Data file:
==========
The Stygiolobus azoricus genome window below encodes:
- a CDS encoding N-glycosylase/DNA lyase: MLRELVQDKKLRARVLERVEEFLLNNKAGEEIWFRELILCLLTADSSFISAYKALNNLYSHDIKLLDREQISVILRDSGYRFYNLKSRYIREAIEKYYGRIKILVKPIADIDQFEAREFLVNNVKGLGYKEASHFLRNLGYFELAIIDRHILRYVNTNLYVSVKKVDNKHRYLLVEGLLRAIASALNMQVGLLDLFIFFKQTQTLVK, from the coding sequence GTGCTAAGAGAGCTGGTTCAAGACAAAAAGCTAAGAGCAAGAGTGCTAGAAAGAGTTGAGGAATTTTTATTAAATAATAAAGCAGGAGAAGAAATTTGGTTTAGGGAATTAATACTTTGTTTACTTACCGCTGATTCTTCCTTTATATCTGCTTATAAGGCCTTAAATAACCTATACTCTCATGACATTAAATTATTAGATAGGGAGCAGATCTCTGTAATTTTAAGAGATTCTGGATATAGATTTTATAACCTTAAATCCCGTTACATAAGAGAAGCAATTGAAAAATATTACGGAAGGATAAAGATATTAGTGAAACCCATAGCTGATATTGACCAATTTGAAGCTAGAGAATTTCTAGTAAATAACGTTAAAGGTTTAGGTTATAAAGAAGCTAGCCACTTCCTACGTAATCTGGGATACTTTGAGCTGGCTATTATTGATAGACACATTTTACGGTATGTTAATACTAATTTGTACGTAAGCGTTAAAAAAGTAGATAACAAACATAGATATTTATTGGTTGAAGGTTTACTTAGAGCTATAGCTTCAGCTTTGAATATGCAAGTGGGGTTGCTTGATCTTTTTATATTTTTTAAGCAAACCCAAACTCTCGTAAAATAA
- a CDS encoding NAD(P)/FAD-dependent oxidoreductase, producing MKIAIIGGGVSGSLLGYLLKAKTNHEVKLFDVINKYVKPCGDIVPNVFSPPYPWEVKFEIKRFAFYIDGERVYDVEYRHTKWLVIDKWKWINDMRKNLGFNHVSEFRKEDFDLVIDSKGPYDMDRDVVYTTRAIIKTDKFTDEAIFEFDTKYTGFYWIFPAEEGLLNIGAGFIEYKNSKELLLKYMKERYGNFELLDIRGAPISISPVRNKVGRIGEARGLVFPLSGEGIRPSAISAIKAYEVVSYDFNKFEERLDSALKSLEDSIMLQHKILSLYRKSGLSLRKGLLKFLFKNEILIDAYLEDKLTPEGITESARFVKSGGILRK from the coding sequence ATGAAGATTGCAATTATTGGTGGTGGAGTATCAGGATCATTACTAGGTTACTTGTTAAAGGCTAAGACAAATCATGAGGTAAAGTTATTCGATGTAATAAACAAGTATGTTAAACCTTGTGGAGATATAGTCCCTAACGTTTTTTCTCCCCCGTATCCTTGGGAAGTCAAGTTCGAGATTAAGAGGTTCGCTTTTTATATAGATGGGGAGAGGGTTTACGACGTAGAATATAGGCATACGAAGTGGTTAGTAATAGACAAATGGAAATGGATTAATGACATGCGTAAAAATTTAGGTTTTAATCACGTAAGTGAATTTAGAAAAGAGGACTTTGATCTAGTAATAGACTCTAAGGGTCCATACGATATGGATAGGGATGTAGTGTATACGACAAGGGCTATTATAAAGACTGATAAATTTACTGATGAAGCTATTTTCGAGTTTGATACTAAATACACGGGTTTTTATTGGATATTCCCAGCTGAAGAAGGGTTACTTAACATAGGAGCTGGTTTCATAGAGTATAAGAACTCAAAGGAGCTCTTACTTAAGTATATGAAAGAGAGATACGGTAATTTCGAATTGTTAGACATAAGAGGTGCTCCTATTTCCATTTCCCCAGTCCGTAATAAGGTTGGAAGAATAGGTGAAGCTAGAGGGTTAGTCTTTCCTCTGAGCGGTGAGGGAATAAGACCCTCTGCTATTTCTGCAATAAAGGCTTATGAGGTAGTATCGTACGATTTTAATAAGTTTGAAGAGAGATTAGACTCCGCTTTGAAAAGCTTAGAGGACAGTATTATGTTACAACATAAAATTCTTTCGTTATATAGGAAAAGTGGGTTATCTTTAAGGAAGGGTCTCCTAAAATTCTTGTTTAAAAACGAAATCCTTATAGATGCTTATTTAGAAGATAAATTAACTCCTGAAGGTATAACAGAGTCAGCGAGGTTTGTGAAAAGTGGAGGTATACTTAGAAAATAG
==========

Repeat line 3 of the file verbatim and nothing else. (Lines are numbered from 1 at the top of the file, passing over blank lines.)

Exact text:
- a CDS encoding NAD(P)/FAD-dependent oxidoreductase, producing MKIAIIGGGVSGSLLGYLLKAKTNHEVKLFDVINKYVKPCGDIVPNVFSPPYPWEVKFEIKRFAFYIDGERVYDVEYRHTKWLVIDKWKWINDMRKNLGFNHVSEFRKEDFDLVIDSKGPYDMDRDVVYTTRAIIKTDKFTDEAIFEFDTKYTGFYWIFPAEEGLLNIGAGFIEYKNSKELLLKYMKERYGNFELLDIRGAPISISPVRNKVGRIGEARGLVFPLSGEGIRPSAISAIKAYEVVSYDFNKFEERLDSALKSLEDSIMLQHKILSLYRKSGLSLRKGLLKFLFKNEILIDAYLEDKLTPEGITESARFVKSGGILRK from the coding sequence ATGAAGATTGCAATTATTGGTGGTGGAGTATCAGGATCATTACTAGGTTACTTGTTAAAGGCTAAGACAAATCATGAGGTAAAGTTATTCGATGTAATAAACAAGTATGTTAAACCTTGTGGAGATATAGTCCCTAACGTTTTTTCTCCCCCGTATCCTTGGGAAGTCAAGTTCGAGATTAAGAGGTTCGCTTTTTATATAGATGGGGAGAGGGTTTACGACGTAGAATATAGGCATACGAAGTGGTTAGTAATAGACAAATGGAAATGGATTAATGACATGCGTAAAAATTTAGGTTTTAATCACGTAAGTGAATTTAGAAAAGAGGACTTTGATCTAGTAATAGACTCTAAGGGTCCATACGATATGGATAGGGATGTAGTGTATACGACAAGGGCTATTATAAAGACTGATAAATTTACTGATGAAGCTATTTTCGAGTTTGATACTAAATACACGGGTTTTTATTGGATATTCCCAGCTGAAGAAGGGTTACTTAACATAGGAGCTGGTTTCATAGAGTATAAGAACTCAAAGGAGCTCTTACTTAAGTATATGAAAGAGAGATACGGTAATTTCGAATTGTTAGACATAAGAGGTGCTCCTATTTCCATTTCCCCAGTCCGTAATAAGGTTGGAAGAATAGGTGAAGCTAGAGGGTTAGTCTTTCCTCTGAGCGGTGAGGGAATAAGACCCTCTGCTATTTCTGCAATAAAGGCTTATGAGGTAGTATCGTACGATTTTAATAAGTTTGAAGAGAGATTAGACTCCGCTTTGAAAAGCTTAGAGGACAGTATTATGTTACAACATAAAATTCTTTCGTTATATAGGAAAAGTGGGTTATCTTTAAGGAAGGGTCTCCTAAAATTCTTGTTTAAAAACGAAATCCTTATAGATGCTTATTTAGAAGATAAATTAACTCCTGAAGGTATAACAGAGTCAGCGAGGTTTGTGAAAAGTGGAGGTATACTTAGAAAATAG